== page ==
Ty Montgomery: Move to RB about quality over quantity

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Ty Montgomery’s move from wide receiver to running back paid dividends for the Packers in the late stages of the 2016 season and the team went all in on Montgomery as their top back this offseason by saying goodbye to the other veteran members of the backfield.

That spot on the running back depth chart is higher than Montgomery would be as a receiver on a team that also has Jordy Nelson, Randall Cobb and Davante Adams, something that Montgomery has considered when thinking about the position shift. While he knows that running backs can have a shorter window of productivity, Montgomery is fine with that because he wouldn’t be “as happy because I’m not having the amount of success that I’d like to have” if he stayed as a lower-rung receiver.

“So, would I rather be trying to be someone’s No. 1 running back than being somebody’s fourth, fifth or sixth receiver?” Montgomery said, via ESPN.com. “Would I rather be trying to make someone’s team as a fourth, fifth, sixth receiver and potentially not making as much money as I could if I played 6-8 years in the league and have the potential to make the amount of money I could at the running back position? It all came down to quality over quantity, and I want the quality of years to be what I want.”

If Montgomery continues to progress as a running back, quantity shouldn’t be an issue in the short term because he’s in line to see the ball quite often.

14 responses to “Ty Montgomery: Move to RB about quality over quantity

  1. I look forward to the RB battle in camp. Ty’s weightlifting regime changed with his position switch and he’s stronger heading into the season. Always love to see a great human being succeed, too.

  2. Dude is gonna be a beast in PPR leagues this year…probably end up with decent committee RB numbers, like 800-900 yards, 6 TDs. But he’s gonna continue to be a matchup problem out of the backfield, tons of checkdown grabs turned into long gains. At least 50 catches and 4 TDs through the air this year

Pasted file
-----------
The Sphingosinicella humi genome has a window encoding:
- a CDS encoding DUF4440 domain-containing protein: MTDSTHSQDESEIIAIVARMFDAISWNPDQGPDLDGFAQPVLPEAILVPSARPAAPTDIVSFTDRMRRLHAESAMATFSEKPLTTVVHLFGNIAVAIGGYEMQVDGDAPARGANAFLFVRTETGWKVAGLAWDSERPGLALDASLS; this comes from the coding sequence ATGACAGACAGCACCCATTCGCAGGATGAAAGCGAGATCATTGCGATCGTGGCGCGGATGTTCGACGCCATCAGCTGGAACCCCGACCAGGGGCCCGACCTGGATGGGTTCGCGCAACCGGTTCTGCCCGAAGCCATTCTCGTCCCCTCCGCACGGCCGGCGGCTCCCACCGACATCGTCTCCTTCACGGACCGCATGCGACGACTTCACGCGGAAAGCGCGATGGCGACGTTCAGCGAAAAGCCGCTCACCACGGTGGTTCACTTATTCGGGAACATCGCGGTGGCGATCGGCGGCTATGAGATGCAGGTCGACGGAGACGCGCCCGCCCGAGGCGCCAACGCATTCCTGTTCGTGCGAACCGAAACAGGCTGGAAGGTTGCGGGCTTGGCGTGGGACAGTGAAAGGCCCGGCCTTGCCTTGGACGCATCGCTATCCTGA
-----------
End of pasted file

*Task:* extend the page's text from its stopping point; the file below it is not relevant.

3. I don’t see a great RB in Monty. I am not sure what Packer fans are seeing but this guy isn’t going to break many tackles and is an average pass blocker at best. Saw him get shoestring tackled a couple of times around the goalline. I hope one of the rookies emerges as the featured back.

  4. Is anyone else worried that the Packers are putting all their eggs in the basket of a guy who has had more than 11 carries in a game one time in his career? Granted, he had a great game that one time, but we have no idea if he can handle the pounding that a full-time running back has to take. After his 16-carry, 162-yard game against the Bears, his second-best game was 9 carries for 60 yards, again against the Bears. A couple of those rookies better come through because Montgomery is not going to be able to carry the load the whole season.

  5. Is this “quality” stance something dirty mike & the boys beat into ty’s psyche? Or is he just that naive?
    Either way, the running game in gb is make believe.

  6. He’ll be fine. The Packers will be fine. The haters will continue to have chronic anxiety attacks, knowing the Packers remain the team-to-beat in the North Division.

  7. That quality vs quantity crack was a shot at Lacy, as he struggled to keep his quantity under 275 lbs.

  8. h0metownzero says:
    May 31, 2017 3:50 PM

    Ty Montgomery – 5.9 YPC
    Ezekiel Elliott – 5.1 YPC
    Le’Veon Bell – 4.9 YPC

    Ahhhhhhhhh. So nice.

    So Ty Montgomery is better than Ezekiel Elliott and Le’Veon Bell. Got it. I’ll just file that will all your “Packer Super Bowl” and “Vikings last place” predictions.

    Of course, Elliott had 322 carries and Bell had 261 carries while Montgomery had 77. I’m not sure that 5.9 ypc is going to hold up if he ever manages to get up to, say, 100 carries in a season.

  9. Phantom, keep in mind these are the same clowns that said that Lacy was better than Bell. Take their comments for what they’re worth.

  10. “So, would I rather be trying to be someone’s No. 1 running back than being somebody’s fourth, fifth or sixth receiver?”
    So Ty himself never expected to be better than a 4th receiver.

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